After a large-scale military operation, army commanders claimed they had suppressed the societies. They lied. The societies had grown in a such a dramatic way that it had become impossible to eradicate them. They had hundreds of thousands of members, entire villages were owned by the societies. And their power stretched across China into neighboring countries. The attack by the imperial army only caused the societies to go underground even more than before.

From this moment on the Tiandihui was deeply nestled in the underworld. Out of reach from the Qing dynasty, they became more and more involved in the criminal world. By the late eighteenth century opium had become the drug of choice, and thus a very interesting venture for any Triad member. Opium was illegal in China and was smuggled into the country by European and American traders. Triad members bought the opium from these traders and from there it went down the distribution ladder until it reached the drug addicts on the streets of China’s major cities and villages.

The secret societies had now made the transformation from benevolent organization to full blown criminal organization. The Triads were born. The name ‘Triad’ stems from the fact that members of these secret societies saw the world as a unity of the three main powers of nature: heaven, earth, and man. And their flags bore a triangle.

To this day the Triads use old rituals and traditions to maintain discipline within the organization and create an air of mythical powers around them. They even have their own story of how they were formed. This version is based on an uprising by elite monks.  

The First Five Ancestors

There are a lot of different Triad groups, which all have their own version of Triad history.  Over the course of decades these versions have changed and adapted new themes. The Triads combine real historic events with Chinese folklore in order to create a very heroic story about their origins. This is all done to impress new members.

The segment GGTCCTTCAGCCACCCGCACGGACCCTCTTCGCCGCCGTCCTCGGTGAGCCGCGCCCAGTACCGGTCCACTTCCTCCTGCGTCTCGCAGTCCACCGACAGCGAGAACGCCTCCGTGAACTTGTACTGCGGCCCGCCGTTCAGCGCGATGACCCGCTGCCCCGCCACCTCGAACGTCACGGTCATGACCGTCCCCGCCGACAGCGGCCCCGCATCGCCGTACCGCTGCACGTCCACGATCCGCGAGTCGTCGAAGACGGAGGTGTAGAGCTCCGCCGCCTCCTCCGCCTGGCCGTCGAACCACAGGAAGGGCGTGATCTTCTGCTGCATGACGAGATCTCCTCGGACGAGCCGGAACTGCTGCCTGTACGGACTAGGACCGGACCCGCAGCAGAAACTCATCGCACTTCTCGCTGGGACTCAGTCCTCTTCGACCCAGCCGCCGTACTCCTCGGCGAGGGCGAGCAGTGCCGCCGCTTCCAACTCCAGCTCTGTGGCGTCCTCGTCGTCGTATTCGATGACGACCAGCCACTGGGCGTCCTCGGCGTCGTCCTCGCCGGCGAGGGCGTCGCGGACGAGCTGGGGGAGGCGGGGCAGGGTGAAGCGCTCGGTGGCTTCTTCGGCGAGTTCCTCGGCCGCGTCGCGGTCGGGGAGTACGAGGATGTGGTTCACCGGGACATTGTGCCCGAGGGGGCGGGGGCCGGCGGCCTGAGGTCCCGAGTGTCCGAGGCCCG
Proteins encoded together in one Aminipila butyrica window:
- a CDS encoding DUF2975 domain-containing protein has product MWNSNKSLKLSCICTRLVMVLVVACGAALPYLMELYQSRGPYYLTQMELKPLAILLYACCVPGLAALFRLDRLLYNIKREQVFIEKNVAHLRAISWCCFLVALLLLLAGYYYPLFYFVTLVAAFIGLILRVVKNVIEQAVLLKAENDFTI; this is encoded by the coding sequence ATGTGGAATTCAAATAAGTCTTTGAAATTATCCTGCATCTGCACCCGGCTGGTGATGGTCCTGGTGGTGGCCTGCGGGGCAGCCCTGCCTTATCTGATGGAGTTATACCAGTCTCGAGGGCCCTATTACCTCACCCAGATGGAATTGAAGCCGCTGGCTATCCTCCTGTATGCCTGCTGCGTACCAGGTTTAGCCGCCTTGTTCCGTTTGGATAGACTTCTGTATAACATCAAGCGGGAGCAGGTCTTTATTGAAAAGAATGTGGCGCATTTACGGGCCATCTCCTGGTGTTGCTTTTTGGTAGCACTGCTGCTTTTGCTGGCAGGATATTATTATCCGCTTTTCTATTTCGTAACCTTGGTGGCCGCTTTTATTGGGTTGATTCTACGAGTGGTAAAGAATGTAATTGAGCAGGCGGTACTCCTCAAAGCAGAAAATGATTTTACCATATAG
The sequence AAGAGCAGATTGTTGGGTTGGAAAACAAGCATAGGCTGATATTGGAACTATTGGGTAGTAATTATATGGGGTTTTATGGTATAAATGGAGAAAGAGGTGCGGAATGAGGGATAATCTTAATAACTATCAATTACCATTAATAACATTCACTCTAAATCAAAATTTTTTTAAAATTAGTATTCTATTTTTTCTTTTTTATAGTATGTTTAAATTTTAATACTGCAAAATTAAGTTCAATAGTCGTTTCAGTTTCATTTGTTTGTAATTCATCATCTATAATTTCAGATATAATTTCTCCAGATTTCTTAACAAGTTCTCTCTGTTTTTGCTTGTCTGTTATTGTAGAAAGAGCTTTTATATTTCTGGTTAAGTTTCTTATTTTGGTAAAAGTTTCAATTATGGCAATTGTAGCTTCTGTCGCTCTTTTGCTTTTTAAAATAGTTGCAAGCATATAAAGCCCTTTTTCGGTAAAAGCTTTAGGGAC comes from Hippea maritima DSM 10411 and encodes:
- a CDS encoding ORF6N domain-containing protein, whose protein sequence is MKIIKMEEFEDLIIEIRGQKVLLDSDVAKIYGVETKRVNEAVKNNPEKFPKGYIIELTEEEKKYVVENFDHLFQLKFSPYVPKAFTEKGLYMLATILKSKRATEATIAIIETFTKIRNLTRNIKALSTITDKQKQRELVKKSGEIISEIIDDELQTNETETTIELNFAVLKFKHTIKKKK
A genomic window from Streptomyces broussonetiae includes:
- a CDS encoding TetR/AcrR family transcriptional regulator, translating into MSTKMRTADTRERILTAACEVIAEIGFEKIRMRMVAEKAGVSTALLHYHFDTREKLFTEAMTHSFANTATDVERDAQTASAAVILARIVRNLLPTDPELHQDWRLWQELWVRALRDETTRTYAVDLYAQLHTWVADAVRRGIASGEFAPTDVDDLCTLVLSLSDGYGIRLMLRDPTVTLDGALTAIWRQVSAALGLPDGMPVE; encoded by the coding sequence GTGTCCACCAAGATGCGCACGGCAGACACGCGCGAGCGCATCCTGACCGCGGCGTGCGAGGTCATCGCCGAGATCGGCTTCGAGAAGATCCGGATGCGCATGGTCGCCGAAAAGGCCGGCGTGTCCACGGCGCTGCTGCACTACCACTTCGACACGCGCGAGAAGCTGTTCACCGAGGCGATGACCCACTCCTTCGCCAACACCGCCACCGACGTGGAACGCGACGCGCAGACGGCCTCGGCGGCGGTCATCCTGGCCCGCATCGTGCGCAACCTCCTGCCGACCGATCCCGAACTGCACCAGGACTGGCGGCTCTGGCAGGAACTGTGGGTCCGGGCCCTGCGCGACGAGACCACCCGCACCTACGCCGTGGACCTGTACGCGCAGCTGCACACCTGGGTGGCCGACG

Their story starts in the seventeenth century during the Ming Dynasty. The Ming Dynasty was crumbling, and a lot of officials were enriching themselves while the rest of the empire was starving. In 1644 the Ming dynasty fell when the Manchu forces defeated the imperial forces. The Manchus crowned Shun Chi as the first Manchu Qing emperor.

During the reign of the second Qing emperor tribes from the state of Silu started an uprising. The Qing army was not equipped to deal with the rebels and called upon its emperor for reinforcements. The emperor started a recruiting campaign in which he offered men who joined his army and defeated the Silu rebels high honors, favors, and official employment.

At a Shao Lin monastery an assembly of monks decided to offer their services to the emperor. The monks had two reasons for helping out the emperor: They wanted to stop the invasion of foreign troops into China. And they wanted to put in use their knowledge of kung fu, which they had been practicing at the monastery. They hoped their martial arts abilities would lead other men to join their monastery.

9237117899?profile=originalPhoto: The Great Wall of China

An elite force of 128 monks joined the imperial army in battle against the Silu and defeated them in three months. The monks were hailed as heroes and were offered their promised honors from the emperor. They declined his offers, saying they did their civic duty. A nephew of one of the monks, however, did accept the position of commander of the Qing garrison in the Wuchow district. He himself did not live in the monastery and was not bound by their rules.

The honors bestowed upon the Shao Lin monks caused certain Qing officials to become jealous. Wong Chun-mei, the grand secretary of the Qing council, began manipulating the emperor into believing the monks were about to start an uprising themselves. The emperor then ordered an attack on the Shao Lin monastery. Qing troops set fire to the monastery causing the deaths of 110 monks.

Eighteen monks survived but were presumed dead. These remaining eighteen monks fled the ruined monastery by walking down the burning hill on which it was situated. Once in a safe place, thirteen monks died from their wounds and lack of food.

The five surviving monks: Tsoi Tak-chung, Fong Tai-hung, Ma Chiu-hing, Wu Tak-tai, and Lee Shik-hoi, became the First Five Ancestors. These five men traveled the rugged lands of China and met up with several Ming loyalists who joined their cause and became known as the Second Five Ancestors. It was their cause to overthrow the Qing dynasty. The men formed several secret societies and used their army of men to fight against the Qing dynasty. This is how the Triads view their history.